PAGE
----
Chris Letcher



    Even today, seventeen years after the end of the apartheid era and the economic and cultural embargoes that came with it, South Africa remains a culturally anonymous nation to most Americans. At best, we know its music through the vibrant harmonies of Ladysmith Black Mambazo and the softly foreign lilt of ex-pat Dave Matthews’s accent. So when you first find out that singer/songwriter Chris Letcher hails from South Africa, his majestic international debut, Frieze, takes on a special importance. It becomes an unintended act of grand pop diplomacy, proof that there’s something going on down there that’s deserving of the world’s ears.



    Of course, calling Letcher the new ambassador of South African pop music is a silly move, in that there’s nothing about Frieze that identifies it as a peculiarly South African record. The album sheds the African references and polyglot rock sound of Letcher’s beloved former band, Urban Creep, in favor of the wide-palette pop settings of American indie favorites Sufjan Stevens and Andrew Bird. Hooks emerge gently, cradled by broad swaths of guitar, piano, brass, recorder, synthesizer, harmonium, cello, electronics, and multilayered vocals. And despite Frieze‘s sonic bigness, its songs feel small and personal.


    Letcher’s characters are just as imperfect and conflicted as real people. They feel pain, confuse love with sex, make bad decisions, leave each other, leave the earth. The poetic directness of Letcher’s lyrics makes gorgeous songs like “Special Agents” and “Misheen” all the more heartbreaking. But there is hope amidst the despair. Album highlight “Milk” steamrolls right through the desolation of lines like “You don’t love me you don’t love me so bad/ I must be mistaken, you’re the best that I had” with chugging, Arcade Fire abandon. On “I Was Awake I Could Not Move My Eyes,” Letcher creates his own version of Sufjan Stevens’s “Casimir Pulaski Day”( He turns some bad news about a friend’s collapsed lung into a sprightly waltz, backed by piano, plucked strings, and the clicking of a real heart/lung transplant machine.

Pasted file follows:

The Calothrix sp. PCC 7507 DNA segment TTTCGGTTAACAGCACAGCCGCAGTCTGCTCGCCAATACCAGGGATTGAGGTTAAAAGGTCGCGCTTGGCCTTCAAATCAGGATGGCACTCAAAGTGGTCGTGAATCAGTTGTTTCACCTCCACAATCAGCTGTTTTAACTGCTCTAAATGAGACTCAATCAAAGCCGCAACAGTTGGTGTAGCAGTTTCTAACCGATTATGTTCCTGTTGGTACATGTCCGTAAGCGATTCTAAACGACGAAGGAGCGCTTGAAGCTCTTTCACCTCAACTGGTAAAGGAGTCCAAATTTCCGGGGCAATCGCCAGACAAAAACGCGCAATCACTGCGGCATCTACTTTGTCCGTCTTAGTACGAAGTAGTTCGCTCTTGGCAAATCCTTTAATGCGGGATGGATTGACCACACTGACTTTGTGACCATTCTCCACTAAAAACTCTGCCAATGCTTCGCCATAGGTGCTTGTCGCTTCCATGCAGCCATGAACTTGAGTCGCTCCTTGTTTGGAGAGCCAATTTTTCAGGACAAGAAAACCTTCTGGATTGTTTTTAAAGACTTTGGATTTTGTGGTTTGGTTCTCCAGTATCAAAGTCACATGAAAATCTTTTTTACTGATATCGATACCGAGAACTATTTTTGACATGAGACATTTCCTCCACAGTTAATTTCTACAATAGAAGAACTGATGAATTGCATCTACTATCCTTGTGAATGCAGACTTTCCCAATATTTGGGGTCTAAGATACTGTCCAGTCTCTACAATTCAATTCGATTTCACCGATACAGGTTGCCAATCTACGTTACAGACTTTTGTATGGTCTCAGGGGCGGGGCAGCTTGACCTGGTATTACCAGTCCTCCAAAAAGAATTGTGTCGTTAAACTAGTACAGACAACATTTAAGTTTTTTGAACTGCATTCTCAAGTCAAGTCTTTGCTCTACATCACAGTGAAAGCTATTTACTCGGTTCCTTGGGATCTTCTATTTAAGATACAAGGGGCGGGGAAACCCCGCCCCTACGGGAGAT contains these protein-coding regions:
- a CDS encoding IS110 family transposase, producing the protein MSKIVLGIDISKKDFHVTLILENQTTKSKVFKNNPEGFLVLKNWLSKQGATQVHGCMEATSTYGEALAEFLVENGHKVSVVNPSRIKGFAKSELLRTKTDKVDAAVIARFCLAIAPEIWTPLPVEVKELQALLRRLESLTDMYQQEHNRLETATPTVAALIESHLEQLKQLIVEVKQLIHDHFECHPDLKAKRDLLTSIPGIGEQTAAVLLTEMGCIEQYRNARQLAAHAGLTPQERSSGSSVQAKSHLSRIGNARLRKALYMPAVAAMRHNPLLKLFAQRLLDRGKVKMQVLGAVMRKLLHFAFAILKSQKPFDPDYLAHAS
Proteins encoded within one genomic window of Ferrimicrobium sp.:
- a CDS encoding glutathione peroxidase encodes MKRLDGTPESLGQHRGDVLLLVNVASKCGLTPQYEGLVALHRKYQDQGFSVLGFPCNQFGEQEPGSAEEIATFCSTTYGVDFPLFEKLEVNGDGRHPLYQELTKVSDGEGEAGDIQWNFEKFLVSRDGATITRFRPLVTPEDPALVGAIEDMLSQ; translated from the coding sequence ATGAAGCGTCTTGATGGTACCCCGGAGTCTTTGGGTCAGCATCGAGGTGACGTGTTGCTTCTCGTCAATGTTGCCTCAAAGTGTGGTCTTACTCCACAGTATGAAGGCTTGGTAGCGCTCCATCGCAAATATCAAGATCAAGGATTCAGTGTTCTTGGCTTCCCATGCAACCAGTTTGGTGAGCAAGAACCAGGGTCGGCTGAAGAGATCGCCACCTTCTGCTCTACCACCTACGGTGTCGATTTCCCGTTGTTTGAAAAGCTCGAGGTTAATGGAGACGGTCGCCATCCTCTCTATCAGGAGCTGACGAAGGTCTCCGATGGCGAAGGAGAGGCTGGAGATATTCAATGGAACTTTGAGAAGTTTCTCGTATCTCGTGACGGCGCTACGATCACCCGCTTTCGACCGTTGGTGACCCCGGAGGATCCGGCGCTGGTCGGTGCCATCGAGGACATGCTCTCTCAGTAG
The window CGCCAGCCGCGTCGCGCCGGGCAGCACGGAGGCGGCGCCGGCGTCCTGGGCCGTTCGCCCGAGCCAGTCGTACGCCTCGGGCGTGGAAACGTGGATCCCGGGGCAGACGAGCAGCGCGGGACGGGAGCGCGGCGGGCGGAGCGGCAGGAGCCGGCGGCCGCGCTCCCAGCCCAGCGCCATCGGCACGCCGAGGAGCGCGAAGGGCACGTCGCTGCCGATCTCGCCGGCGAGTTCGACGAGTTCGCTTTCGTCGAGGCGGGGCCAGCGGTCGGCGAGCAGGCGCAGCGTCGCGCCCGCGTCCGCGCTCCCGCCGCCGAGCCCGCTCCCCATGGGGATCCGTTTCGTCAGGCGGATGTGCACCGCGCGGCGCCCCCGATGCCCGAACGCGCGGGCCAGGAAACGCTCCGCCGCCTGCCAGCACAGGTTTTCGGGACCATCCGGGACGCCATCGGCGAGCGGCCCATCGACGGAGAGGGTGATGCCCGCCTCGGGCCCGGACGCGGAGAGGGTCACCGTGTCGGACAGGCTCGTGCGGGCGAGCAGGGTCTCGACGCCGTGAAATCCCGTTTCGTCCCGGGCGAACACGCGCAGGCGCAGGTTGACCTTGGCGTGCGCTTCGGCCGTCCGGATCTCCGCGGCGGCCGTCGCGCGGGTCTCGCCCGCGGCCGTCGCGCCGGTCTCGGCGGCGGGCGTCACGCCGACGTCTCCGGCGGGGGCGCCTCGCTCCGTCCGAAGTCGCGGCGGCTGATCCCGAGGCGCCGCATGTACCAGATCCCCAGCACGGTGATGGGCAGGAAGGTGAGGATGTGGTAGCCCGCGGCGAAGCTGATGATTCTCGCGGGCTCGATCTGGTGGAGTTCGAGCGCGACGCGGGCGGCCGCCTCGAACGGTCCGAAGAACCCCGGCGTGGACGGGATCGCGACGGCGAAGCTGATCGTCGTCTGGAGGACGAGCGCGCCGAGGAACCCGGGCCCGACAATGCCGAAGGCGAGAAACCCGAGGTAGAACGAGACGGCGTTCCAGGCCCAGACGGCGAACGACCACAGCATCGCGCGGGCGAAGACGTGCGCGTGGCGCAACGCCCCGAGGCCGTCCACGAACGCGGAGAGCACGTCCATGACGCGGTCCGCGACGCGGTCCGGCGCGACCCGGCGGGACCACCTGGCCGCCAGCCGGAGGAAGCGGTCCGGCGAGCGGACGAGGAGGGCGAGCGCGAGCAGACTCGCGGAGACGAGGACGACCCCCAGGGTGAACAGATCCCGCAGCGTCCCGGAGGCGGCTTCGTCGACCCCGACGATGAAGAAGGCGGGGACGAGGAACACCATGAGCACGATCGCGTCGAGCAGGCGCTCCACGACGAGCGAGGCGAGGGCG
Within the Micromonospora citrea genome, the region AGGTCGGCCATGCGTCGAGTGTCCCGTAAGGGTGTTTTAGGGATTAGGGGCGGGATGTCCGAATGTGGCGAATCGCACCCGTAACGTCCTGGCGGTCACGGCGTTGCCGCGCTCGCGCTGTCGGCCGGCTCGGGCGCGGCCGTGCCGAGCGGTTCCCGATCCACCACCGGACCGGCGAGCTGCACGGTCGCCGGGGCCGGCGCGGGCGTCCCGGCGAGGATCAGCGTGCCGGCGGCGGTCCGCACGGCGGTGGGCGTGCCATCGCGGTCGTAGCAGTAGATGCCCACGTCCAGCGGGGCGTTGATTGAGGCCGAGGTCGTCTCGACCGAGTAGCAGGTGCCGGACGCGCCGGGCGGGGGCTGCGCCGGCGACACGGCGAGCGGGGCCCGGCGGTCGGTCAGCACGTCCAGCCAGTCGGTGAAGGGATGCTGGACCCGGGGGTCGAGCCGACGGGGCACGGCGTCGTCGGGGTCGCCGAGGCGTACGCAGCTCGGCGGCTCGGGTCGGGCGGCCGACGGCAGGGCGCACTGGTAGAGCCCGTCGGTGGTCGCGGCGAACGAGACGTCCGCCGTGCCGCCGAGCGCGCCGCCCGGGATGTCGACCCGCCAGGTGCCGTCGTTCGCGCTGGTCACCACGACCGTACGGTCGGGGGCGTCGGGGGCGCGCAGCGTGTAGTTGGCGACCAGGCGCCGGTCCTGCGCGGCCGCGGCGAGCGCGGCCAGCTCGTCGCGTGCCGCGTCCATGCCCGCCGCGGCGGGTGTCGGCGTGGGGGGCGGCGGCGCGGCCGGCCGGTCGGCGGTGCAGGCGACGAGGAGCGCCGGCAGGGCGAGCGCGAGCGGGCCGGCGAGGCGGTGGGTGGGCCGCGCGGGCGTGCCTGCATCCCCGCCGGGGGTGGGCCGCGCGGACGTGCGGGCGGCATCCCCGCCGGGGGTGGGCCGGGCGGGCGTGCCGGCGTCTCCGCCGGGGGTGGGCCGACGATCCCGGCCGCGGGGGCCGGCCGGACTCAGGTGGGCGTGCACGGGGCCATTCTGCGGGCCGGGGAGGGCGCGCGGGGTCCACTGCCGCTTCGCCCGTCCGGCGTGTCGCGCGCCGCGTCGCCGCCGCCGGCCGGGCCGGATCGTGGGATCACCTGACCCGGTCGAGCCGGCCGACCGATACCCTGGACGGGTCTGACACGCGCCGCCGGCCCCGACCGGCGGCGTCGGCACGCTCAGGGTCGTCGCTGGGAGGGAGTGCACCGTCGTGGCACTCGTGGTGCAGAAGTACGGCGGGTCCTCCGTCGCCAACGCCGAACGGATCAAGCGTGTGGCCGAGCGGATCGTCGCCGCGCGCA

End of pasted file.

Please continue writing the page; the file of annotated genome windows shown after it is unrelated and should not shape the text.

On “Bad Shepherd,” Letcher sings “All broken things dream of repair” to a man whose father has just died. It’s a simple mantra of perseverance, and it has the ring of truth to it, because we all know suffering, and we all know what it’s like to desire healing. Frieze is a sad album, yes, but also tremendously comforting. Letcher has created a world that feels somehow more real than the one we’re living in, and when the album is over, our own world doesn’t feel quite the same.







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